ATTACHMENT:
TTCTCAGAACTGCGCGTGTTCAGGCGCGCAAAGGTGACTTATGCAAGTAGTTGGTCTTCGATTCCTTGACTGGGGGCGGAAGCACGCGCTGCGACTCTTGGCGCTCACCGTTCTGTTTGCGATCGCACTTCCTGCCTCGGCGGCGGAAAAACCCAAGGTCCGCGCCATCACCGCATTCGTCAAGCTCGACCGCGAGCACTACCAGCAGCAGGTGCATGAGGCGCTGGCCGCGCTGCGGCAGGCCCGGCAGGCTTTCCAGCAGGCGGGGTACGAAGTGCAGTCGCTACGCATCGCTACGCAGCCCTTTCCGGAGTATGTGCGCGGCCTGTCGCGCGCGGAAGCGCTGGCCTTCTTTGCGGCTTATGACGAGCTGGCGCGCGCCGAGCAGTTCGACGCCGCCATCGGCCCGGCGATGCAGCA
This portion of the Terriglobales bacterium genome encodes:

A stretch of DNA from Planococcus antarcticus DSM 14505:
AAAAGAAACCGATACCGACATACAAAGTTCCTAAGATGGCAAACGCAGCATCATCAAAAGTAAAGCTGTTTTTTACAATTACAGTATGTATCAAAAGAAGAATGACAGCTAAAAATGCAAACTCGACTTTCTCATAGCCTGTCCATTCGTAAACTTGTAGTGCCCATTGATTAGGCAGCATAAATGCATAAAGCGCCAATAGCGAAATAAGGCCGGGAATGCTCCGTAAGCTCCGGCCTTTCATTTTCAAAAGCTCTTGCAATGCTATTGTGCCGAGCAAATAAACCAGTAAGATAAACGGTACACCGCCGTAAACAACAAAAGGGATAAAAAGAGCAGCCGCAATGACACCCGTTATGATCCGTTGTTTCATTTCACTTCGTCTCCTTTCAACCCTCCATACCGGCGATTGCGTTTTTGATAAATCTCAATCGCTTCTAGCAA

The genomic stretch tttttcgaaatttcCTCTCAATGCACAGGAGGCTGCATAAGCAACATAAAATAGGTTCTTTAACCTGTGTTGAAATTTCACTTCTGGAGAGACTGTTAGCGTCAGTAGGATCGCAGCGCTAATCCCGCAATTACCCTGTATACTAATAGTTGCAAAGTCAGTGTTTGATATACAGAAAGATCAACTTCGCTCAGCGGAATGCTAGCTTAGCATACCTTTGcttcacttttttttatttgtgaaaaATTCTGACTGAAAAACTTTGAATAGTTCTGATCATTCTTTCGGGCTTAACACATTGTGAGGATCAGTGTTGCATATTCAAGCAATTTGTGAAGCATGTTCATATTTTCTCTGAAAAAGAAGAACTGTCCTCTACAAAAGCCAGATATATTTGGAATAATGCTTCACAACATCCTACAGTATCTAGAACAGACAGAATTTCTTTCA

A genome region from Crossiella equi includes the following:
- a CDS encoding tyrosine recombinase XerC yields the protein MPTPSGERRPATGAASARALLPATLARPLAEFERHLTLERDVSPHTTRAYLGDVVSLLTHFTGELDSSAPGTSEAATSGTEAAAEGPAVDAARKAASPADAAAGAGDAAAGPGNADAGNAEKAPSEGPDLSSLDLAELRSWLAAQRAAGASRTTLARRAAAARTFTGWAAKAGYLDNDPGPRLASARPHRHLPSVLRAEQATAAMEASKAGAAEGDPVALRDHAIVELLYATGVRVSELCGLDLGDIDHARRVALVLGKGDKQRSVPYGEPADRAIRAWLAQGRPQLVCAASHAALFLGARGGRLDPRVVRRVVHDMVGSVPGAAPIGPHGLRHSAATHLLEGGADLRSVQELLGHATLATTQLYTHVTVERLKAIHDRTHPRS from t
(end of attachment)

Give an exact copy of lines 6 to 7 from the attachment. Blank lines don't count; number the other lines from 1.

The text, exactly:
A genome region from Crossiella equi includes the following:
- a CDS encoding tyrosine recombinase XerC yields the protein MPTPSGERRPATGAASARALLPATLARPLAEFERHLTLERDVSPHTTRAYLGDVVSLLTHFTGELDSSAPGTSEAATSGTEAAAEGPAVDAARKAASPADAAAGAGDAAAGPGNADAGNAEKAPSEGPDLSSLDLAELRSWLAAQRAAGASRTTLARRAAAARTFTGWAAKAGYLDNDPGPRLASARPHRHLPSVLRAEQATAAMEASKAGAAEGDPVALRDHAIVELLYATGVRVSELCGLDLGDIDHARRVALVLGKGDKQRSVPYGEPADRAIRAWLAQGRPQLVCAASHAALFLGARGGRLDPRVVRRVVHDMVGSVPGAAPIGPHGLRHSAATHLLEGGADLRSVQELLGHATLATTQLYTHVTVERLKAIHDRTHPRS from t